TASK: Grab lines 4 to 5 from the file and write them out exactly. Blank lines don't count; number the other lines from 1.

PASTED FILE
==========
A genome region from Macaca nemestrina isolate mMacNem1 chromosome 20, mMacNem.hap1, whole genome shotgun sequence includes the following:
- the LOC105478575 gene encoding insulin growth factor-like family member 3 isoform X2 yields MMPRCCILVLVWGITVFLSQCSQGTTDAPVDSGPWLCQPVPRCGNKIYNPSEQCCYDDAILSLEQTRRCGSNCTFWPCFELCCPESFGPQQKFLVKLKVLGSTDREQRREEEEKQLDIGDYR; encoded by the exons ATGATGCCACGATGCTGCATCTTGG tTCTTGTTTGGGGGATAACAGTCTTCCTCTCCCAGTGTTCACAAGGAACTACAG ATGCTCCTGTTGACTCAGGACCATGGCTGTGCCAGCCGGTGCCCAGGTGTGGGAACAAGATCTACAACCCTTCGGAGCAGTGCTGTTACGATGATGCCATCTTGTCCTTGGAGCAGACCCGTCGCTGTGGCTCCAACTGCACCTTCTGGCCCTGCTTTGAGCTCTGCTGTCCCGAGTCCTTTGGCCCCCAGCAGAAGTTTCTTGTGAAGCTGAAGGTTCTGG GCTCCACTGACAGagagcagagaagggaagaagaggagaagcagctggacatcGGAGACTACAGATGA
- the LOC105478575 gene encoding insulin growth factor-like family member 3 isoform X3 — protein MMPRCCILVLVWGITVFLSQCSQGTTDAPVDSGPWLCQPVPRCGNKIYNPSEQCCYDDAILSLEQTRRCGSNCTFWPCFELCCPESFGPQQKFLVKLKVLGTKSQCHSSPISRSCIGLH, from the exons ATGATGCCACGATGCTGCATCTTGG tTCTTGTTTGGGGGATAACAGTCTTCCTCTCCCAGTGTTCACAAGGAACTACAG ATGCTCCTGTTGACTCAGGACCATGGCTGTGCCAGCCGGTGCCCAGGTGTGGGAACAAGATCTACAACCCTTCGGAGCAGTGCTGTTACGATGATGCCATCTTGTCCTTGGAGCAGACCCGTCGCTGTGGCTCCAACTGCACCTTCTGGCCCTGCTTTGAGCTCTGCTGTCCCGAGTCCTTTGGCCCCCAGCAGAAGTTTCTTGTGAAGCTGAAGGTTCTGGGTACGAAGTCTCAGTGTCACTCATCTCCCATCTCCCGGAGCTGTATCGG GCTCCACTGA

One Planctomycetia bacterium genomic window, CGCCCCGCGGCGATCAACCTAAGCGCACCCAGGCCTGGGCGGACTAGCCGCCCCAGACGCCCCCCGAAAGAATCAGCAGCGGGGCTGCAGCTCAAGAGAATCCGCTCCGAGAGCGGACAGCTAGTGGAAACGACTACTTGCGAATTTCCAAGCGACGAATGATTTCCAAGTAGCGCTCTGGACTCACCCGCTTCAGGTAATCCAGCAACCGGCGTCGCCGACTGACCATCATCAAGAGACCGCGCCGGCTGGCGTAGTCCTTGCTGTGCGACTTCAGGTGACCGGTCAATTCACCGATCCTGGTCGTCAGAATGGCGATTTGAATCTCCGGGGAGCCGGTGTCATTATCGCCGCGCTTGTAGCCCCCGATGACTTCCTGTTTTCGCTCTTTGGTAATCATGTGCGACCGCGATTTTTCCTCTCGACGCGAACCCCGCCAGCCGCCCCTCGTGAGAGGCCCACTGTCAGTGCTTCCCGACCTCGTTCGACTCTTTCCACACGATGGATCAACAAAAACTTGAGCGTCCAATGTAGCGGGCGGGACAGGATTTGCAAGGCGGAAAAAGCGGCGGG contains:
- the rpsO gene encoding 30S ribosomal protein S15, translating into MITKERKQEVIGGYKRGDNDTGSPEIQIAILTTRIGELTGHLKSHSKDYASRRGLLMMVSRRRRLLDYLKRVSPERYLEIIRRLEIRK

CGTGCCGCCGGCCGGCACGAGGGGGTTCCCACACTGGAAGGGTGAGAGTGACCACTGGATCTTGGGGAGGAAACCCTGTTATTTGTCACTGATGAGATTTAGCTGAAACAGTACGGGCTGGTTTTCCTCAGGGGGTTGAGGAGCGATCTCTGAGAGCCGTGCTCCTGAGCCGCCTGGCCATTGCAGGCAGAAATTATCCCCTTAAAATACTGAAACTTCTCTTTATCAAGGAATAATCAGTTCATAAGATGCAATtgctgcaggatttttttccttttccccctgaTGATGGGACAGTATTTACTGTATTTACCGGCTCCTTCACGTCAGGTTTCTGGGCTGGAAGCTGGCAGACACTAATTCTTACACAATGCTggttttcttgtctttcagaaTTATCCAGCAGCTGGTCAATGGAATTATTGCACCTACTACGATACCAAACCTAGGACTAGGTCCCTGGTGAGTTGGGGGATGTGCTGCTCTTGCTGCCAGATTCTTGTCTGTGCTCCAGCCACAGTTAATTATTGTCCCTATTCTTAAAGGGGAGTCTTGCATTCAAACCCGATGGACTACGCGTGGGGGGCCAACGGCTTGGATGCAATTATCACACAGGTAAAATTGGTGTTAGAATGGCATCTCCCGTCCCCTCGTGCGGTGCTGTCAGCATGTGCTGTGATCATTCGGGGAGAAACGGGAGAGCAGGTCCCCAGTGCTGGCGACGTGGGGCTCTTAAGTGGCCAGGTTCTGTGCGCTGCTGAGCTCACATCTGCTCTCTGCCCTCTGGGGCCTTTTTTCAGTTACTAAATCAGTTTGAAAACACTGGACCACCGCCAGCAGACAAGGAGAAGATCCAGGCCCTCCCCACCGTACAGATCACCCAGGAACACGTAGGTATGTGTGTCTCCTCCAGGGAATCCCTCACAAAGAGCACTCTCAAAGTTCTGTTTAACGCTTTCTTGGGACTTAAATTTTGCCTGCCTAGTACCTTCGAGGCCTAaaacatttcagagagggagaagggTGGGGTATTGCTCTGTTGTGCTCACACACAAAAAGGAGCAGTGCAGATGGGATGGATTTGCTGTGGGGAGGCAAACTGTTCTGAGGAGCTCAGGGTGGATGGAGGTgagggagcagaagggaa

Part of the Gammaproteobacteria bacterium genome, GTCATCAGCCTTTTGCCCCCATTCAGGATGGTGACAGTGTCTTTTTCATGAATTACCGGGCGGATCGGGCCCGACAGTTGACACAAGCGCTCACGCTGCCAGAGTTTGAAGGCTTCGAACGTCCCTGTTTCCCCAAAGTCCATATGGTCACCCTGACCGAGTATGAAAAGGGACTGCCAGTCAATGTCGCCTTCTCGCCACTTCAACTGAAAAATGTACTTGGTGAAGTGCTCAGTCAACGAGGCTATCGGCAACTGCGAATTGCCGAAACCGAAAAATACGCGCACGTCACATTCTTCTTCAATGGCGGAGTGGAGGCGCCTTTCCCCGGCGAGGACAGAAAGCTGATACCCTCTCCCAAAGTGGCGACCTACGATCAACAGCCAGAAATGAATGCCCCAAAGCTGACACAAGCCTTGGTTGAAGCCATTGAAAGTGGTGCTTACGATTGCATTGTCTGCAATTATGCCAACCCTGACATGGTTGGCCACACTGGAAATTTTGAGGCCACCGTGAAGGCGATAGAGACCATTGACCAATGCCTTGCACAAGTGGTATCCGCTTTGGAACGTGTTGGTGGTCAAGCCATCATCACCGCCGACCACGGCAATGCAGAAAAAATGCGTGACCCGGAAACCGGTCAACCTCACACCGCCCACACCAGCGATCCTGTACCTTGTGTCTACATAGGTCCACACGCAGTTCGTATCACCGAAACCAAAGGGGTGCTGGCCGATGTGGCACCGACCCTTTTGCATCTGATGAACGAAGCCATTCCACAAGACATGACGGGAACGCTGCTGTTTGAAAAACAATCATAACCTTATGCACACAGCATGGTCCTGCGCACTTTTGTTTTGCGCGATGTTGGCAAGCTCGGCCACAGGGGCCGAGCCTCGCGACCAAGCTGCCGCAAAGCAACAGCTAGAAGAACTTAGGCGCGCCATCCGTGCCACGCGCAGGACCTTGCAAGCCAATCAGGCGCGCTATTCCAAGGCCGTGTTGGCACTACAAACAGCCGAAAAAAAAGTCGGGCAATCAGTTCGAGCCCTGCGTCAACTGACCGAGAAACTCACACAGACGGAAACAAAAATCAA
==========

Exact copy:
One Planctomycetia bacterium genomic window, CGCCCCGCGGCGATCAACCTAAGCGCACCCAGGCCTGGGCGGACTAGCCGCCCCAGACGCCCCCCGAAAGAATCAGCAGCGGGGCTGCAGCTCAAGAGAATCCGCTCCGAGAGCGGACAGCTAGTGGAAACGACTACTTGCGAATTTCCAAGCGACGAATGATTTCCAAGTAGCGCTCTGGACTCACCCGCTTCAGGTAATCCAGCAACCGGCGTCGCCGACTGACCATCATCAAGAGACCGCGCCGGCTGGCGTAGTCCTTGCTGTGCGACTTCAGGTGACCGGTCAATTCACCGATCCTGGTCGTCAGAATGGCGATTTGAATCTCCGGGGAGCCGGTGTCATTATCGCCGCGCTTGTAGCCCCCGATGACTTCCTGTTTTCGCTCTTTGGTAATCATGTGCGACCGCGATTTTTCCTCTCGACGCGAACCCCGCCAGCCGCCCCTCGTGAGAGGCCCACTGTCAGTGCTTCCCGACCTCGTTCGACTCTTTCCACACGATGGATCAACAAAAACTTGAGCGTCCAATGTAGCGGGCGGGACAGGATTTGCAAGGCGGAAAAAGCGGCGGG contains:
- the rpsO gene encoding 30S ribosomal protein S15, translating into MITKERKQEVIGGYKRGDNDTGSPEIQIAILTTRIGELTGHLKSHSKDYASRRGLLMMVSRRRRLLDYLKRVSPERYLEIIRRLEIRK